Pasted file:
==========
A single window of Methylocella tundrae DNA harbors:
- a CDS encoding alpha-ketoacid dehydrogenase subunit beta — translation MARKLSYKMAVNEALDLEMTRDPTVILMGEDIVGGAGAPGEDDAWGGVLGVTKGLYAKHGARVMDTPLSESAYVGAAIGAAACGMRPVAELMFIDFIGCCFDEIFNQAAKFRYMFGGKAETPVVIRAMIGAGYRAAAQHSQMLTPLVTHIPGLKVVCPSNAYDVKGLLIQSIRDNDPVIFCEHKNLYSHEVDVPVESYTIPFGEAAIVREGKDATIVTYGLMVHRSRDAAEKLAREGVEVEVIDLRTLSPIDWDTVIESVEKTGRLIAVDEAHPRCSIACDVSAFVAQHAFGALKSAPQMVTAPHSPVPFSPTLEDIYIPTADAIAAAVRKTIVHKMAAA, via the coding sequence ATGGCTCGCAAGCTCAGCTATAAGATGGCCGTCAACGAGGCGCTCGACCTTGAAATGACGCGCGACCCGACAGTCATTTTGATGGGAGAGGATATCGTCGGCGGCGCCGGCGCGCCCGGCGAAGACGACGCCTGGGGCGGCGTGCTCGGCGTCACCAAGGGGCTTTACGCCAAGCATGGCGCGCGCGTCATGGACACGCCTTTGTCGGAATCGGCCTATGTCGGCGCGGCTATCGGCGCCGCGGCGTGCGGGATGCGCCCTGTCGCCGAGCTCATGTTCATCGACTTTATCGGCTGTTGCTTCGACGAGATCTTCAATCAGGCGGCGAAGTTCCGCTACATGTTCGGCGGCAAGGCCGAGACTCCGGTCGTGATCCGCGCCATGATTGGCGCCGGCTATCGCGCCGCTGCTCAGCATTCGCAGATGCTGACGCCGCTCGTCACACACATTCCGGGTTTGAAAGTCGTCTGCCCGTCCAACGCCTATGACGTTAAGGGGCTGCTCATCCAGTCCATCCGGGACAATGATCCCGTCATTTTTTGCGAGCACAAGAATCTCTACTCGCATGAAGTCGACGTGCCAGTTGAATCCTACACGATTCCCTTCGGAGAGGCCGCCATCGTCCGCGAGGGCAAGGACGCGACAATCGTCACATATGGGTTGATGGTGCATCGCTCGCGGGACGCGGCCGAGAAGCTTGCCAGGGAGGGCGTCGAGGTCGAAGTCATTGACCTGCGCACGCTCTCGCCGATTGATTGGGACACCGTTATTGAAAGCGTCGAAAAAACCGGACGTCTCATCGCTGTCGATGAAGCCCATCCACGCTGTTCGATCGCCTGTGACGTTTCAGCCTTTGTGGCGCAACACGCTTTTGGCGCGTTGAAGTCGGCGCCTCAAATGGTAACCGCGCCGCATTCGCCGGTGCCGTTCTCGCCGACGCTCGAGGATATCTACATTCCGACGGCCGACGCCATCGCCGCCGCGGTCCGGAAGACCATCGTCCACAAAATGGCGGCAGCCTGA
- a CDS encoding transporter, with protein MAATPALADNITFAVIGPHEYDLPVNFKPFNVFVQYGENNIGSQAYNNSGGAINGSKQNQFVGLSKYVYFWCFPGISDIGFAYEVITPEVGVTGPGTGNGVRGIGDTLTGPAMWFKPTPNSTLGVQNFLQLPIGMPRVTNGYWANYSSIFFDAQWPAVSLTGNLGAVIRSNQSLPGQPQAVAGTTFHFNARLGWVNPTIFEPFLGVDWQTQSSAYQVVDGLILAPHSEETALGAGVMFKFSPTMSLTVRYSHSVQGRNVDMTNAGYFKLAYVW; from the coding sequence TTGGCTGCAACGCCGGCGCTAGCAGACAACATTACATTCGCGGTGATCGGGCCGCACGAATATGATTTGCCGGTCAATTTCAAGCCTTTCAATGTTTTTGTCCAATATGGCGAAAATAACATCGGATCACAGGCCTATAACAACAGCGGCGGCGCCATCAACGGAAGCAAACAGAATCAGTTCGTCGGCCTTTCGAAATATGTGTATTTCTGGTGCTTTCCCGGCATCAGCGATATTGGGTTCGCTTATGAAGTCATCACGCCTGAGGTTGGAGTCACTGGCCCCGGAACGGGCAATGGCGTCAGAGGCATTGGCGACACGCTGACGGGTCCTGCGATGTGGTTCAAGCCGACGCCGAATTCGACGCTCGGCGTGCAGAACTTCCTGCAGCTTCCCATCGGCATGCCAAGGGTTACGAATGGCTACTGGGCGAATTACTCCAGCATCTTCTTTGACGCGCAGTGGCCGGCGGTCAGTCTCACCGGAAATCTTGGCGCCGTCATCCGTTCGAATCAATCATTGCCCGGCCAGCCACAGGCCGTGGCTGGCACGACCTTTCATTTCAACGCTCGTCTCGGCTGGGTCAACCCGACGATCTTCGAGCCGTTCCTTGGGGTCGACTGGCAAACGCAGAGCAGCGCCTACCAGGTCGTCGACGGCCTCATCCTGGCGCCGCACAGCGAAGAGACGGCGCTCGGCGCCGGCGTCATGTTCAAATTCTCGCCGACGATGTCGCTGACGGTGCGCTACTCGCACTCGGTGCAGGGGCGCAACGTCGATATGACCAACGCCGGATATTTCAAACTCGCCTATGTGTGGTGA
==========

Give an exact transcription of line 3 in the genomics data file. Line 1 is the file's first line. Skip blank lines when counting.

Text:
- a CDS encoding transporter, with protein MAATPALADNITFAVIGPHEYDLPVNFKPFNVFVQYGENNIGSQAYNNSGGAINGSKQNQFVGLSKYVYFWCFPGISDIGFAYEVITPEVGVTGPGTGNGVRGIGDTLTGPAMWFKPTPNSTLGVQNFLQLPIGMPRVTNGYWANYSSIFFDAQWPAVSLTGNLGAVIRSNQSLPGQPQAVAGTTFHFNARLGWVNPTIFEPFLGVDWQTQSSAYQVVDGLILAPHSEETALGAGVMFKFSPTMSLTVRYSHSVQGRNVDMTNAGYFKLAYVW; from the coding sequence TTGGCTGCAACGCCGGCGCTAGCAGACAACATTACATTCGCGGTGATCGGGCCGCACGAATATGATTTGCCGGTCAATTTCAAGCCTTTCAATGTTTTTGTCCAATATGGCGAAAATAACATCGGATCACAGGCCTATAACAACAGCGGCGGCGCCATCAACGGAAGCAAACAGAATCAGTTCGTCGGCCTTTCGAAATATGTGTATTTCTGGTGCTTTCCCGGCATCAGCGATATTGGGTTCGCTTATGAAGTCATCACGCCTGAGGTTGGAGTCACTGGCCCCGGAACGGGCAATGGCGTCAGAGGCATTGGCGACACGCTGACGGGTCCTGCGATGTGGTTCAAGCCGACGCCGAATTCGACGCTCGGCGTGCAGAACTTCCTGCAGCTTCCCATCGGCATGCCAAGGGTTACGAATGGCTACTGGGCGAATTACTCCAGCATCTTCTTTGACGCGCAGTGGCCGGCGGTCAGTCTCACCGGAAATCTTGGCGCCGTCATCCGTTCGAATCAATCATTGCCCGGCCAGCCACAGGCCGTGGCTGGCACGACCTTTCATTTCAACGCTCGTCTCGGCTGGGTCAACCCGACGATCTTCGAGCCGTTCCTTGGGGTCGACTGGCAAACGCAGAGCAGCGCCTACCAGGTCGTCGACGGCCTCATCCTGGCGCCGCACAGCGAAGAGACGGCGCTCGGCGCCGGCGTCATGTTCAAATTCTCGCCGACGATGTCGCTGACGGTGCGCTACTCGCACTCGGTGCAGGGGCGCAACGTCGATATGACCAACGCCGGATATTTCAAACTCGCCTATGTGTGGTGA